Apple was the first to pick up on microelectromechanical sensors’ potential for building more intuitive smartphone interfaces; it added MEMS accelerometers to the iPhone in 2007 and a MEMS gyroscope in 2010. Its competitors have followed suit, and soon 3-D commands such as shake-to-undo, lift-to-answer and face-down-to-disconnect will be standard smartphone fare.
Today, consumer OEMs are adding 3-D gesture recognition across their product lines. Some are using camera-based techniques licensed from GestureTek Inc. (Sunnyvale, Calif.); others have licensed MEMS approaches from Hillcrest Laboratories Inc. (Rockville, Md.) or Movea Inc. (Grenoble, France). Movea holds more than 250 related patents, covering such techniques as the use of a gyroscope to control cursors; Hillcrest holds more than 100, including a patent on the use of an accelerometer with a gyroscope for tracking motion. Both companies also offer value-added software development tools for 3-D gesture designers (Movea’s Gesture Builder and Hillcrest’s Freespace MotionStudio).
Google, for its part, has added MEMS-based gesture recognition application programming interfaces to the Gingerbread release of the Android OS, which recognizes such gestures as tilt, spin, thrust and slice.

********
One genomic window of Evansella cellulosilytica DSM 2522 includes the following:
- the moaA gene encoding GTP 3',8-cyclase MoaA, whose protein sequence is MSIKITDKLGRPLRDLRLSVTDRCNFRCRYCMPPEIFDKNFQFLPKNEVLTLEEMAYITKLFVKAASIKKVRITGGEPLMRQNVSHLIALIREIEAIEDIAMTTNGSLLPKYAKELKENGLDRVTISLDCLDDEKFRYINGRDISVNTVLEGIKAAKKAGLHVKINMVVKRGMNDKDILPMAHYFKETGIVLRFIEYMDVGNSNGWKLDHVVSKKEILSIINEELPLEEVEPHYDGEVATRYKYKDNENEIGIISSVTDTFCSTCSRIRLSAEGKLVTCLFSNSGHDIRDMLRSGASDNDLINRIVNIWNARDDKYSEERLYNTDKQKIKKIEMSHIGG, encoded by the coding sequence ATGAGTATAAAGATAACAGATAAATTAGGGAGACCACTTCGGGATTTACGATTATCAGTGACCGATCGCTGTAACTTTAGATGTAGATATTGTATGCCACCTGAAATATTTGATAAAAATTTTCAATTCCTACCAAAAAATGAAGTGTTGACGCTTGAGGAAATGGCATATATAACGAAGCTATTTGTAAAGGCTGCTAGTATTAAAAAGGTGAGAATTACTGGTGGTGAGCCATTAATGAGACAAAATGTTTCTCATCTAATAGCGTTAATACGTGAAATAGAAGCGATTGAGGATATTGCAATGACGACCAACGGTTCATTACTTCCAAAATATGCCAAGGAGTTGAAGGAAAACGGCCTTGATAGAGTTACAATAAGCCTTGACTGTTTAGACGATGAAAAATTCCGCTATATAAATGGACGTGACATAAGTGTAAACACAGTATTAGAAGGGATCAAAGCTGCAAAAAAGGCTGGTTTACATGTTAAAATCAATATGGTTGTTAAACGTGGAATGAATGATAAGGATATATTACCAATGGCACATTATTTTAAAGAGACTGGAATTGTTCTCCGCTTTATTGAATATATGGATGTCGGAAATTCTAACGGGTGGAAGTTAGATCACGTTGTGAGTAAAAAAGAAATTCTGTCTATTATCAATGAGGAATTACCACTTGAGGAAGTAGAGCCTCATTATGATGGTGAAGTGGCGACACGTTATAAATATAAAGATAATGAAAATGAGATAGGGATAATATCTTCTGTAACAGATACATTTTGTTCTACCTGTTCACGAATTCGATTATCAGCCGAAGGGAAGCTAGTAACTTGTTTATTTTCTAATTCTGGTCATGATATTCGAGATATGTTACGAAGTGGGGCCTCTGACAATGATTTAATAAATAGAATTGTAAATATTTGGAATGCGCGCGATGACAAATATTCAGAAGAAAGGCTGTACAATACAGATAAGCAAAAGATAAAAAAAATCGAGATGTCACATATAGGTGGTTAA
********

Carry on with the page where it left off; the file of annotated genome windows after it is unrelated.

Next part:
“Motion processing has finally been accepted by the mainstream,” said Steve Nasiri, founder of InvenSense Inc. (Sunnyvale), the first MEMS chip maker to combine an accelerometer and gyroscope on one die. “We predict that the hardware for motion processing and gesture recognition will become as ubiquitous in smartphones as the camera module.”
The InvenSense Motion Processing Library turned up at the International Consumer Electronics Show in both the first television remote control to harness 3-D gesture recognition and the first smartphone to apply it for primary phone functions (such as answering the phone merely by lifting it to the ear).
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